For Ann, her awareness of time passing is torturous. It always moves either too slowly or too quickly for her. She feels that she is constantly waiting for the next season to come, and constantly waiting for each year to pass so that she and John will be a little closer to paying off the mortgage on the farm and being able to enjoy their life together. Ann sees herself as young, but feels that she will be too old to enjoy nice clothes and a big house by the time John has saved enough money to buy her these things.
Because Ann feels trapped by the passage of time, she takes many small actions in an effort to control it. She paints an old doorframe in an effort to make it new, and sleeps with Steven in an effort to feel young and free. Nothing she does manages to change the relentless march of the clock and calendar, however. She knows the paint will crack and peel, and isn’t enough to really make the house new anyways. Her night with Steven leaves her feeling guilty and sad, doing nothing to hasten the arrival of spring or a paid-off mortgage.
Both Ann and John focus so much on the future, each in their own way, that they fail to make a life for themselves in the present. The only character who seems to live fully in the present is Steven. He is only interested in enjoying a night next to Ann, and is unconcerned with the future consequences of his actions—however selfish or immoral this might be. The tragedy portrayed in “The Painted Door” shows us that the future is never certain and can disappear in an instant. Relying on the possibility of future happiness only ends in disappointment, and it is through living in the present (no matter how bleak and brutal it may seem) that we can find joy.
Time and Aging ThemeTracker
Time and Aging Quotes in The Painted Door
In the clear, bitter light the long white miles of prairie landscape seemed a region strangely alien to life. Even the distant farmsteads she could see served only to intensify a sense of isolation. Scattered across the face of so vast and bleak a wilderness it was difficult to conceive them as a testimony of human hardihood and endurance. Rather they seemed futile, lost, to cower before the implacability of snow-swept earth and clear pale sun-chilled sky.
“Warm and safe—I’m a fool. It’s a good chance when he’s away to paint. The day will go quickly. I won’t have time to brood.”
Since November now the paint had been waiting warmer weather. The frost in the walls on a day like this would crack and peel it as it dried, but she needed something to keep her hands occupied, something to stave off the gathering cold and loneliness.
“It’s better with four, but at least we can talk. That’s all I need—someone to talk to. John never talks. He’s stronger—he doesn’t understand. But he likes Steven—no matter what the neighbors say. Maybe he’ll have him come again, and some other young people, too. It’s what we need, both of us, to help keep young ourselves...And then before we know it we’ll be into March. It’s cold still in March sometimes, but you never mind the same. At least you’re beginning to think about spring.”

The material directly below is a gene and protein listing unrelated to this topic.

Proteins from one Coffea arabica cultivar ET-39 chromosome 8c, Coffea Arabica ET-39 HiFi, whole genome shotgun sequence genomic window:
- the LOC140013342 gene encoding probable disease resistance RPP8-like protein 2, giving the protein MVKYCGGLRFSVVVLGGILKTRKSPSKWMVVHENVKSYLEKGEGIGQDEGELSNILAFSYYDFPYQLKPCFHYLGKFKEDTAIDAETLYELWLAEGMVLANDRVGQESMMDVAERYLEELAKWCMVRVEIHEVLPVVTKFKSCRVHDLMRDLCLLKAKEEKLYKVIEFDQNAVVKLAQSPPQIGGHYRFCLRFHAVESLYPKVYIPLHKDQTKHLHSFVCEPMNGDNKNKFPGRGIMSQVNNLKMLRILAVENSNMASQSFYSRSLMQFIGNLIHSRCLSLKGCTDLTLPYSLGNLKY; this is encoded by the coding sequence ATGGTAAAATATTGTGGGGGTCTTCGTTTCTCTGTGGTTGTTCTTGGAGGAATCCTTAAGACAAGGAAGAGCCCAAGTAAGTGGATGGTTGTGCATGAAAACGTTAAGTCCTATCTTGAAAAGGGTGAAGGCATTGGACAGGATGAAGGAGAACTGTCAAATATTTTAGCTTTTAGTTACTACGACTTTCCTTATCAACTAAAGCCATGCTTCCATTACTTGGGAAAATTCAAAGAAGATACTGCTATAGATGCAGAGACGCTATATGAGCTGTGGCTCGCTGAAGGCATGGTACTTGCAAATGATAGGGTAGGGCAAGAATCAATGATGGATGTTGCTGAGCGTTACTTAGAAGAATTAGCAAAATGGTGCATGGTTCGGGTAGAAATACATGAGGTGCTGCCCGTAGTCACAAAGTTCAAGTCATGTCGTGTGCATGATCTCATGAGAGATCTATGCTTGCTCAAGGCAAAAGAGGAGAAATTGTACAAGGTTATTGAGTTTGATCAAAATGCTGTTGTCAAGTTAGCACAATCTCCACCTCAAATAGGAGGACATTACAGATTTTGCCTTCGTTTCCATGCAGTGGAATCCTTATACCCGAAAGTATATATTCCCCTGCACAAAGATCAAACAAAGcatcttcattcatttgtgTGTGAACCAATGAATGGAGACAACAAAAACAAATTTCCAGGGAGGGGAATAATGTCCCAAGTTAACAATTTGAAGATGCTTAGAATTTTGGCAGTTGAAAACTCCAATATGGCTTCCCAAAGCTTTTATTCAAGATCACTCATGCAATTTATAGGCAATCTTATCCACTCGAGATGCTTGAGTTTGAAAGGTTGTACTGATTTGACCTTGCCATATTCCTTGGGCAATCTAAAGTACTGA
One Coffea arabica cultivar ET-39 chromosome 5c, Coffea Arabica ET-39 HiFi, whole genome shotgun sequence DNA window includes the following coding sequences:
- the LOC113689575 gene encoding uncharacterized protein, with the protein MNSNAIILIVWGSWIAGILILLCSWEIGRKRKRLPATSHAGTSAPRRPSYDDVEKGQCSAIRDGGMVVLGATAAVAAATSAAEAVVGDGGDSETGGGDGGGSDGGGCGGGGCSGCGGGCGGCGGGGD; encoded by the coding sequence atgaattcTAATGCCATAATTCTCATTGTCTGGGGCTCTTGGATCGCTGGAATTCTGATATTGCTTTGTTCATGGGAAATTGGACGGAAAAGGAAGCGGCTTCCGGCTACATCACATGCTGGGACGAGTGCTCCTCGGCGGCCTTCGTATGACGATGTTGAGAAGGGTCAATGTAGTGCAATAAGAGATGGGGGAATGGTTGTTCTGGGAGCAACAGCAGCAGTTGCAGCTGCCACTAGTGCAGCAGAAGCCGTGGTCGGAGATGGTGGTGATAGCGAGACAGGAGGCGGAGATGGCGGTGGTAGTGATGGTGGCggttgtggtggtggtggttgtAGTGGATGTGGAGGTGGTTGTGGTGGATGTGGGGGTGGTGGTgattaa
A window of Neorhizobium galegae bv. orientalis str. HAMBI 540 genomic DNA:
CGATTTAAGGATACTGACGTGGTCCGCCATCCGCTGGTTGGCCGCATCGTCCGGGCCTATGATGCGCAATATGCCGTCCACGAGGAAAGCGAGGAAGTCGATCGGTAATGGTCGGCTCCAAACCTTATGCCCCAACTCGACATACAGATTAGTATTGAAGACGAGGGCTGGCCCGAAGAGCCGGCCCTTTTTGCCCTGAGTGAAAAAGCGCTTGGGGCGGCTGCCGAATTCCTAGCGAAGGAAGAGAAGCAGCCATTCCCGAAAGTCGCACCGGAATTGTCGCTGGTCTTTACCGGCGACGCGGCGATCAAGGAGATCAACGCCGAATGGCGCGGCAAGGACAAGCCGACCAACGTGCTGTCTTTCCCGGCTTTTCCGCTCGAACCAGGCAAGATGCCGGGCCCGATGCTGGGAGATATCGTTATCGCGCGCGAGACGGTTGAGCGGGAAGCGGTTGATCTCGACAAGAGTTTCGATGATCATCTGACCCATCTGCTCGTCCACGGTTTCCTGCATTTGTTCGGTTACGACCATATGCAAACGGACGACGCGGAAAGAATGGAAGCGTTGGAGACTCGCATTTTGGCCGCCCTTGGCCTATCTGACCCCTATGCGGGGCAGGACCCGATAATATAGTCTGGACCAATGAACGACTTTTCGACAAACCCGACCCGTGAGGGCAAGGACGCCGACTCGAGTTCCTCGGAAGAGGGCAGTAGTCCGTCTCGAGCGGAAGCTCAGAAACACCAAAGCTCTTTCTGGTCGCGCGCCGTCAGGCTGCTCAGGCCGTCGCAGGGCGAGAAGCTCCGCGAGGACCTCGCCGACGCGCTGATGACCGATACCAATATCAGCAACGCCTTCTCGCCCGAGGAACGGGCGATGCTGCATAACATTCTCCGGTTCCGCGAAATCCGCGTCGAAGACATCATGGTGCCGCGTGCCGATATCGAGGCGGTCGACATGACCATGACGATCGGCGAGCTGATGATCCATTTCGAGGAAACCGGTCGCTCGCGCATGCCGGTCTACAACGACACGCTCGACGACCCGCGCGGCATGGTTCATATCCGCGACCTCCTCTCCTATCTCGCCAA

For spring was drudgery again. John never hired a man to help him. He wanted a mortgage-free farm, then a new house and pretty clothes for her. Sometimes, because with the best of crops it was going to take so long to pay off anyway, she wondered whether they mightn’t better let the mortgage wait a little. Before they were worn out, before their best years were gone. It was something of life she wanted, not just a house and furniture; something of John, not pretty clothes when she would be too old to wear them. But John of course couldn’t understand. To him it seemed only right that she should have the pretty clothes—only right that he, fit for nothing else, should slave away fifteen hours a day to give them to her.
But now, alone with herself in the winter silence, she saw the spring for what it really was. This spring—next spring—all the springs and summers still to come. While they grew old, while their bodies warped, while their minds kept shriveling dry and empty like their lives. “I mustn’t,” she said aloud again. “I married him—and he’s a good man. I mustn’t keep on this way. It will be noon before long, and then time to think about supper...
She was young still, eager for excitement and distractions; and John’s steadfastness rebuked her vanity, made her complaints seem weak and trivial. She went on fretfully, “If he’d listen to me sometimes and not be so stubborn we wouldn’t be living still in a house like this. Seven years in two rooms—seven years and never a new stick of furniture... There—as if another coat of paint could make it different anyway.”
Looking down at him as he slept, half smiling still, his lips relaxed in the conscienceless complacency of his achievement, she understood that thus he was revealed in his entirety—all there ever was or ever could be. John was the man. With him lay all the future. For tonight, slowly and contritely through the days and years to come, she would try to make amends.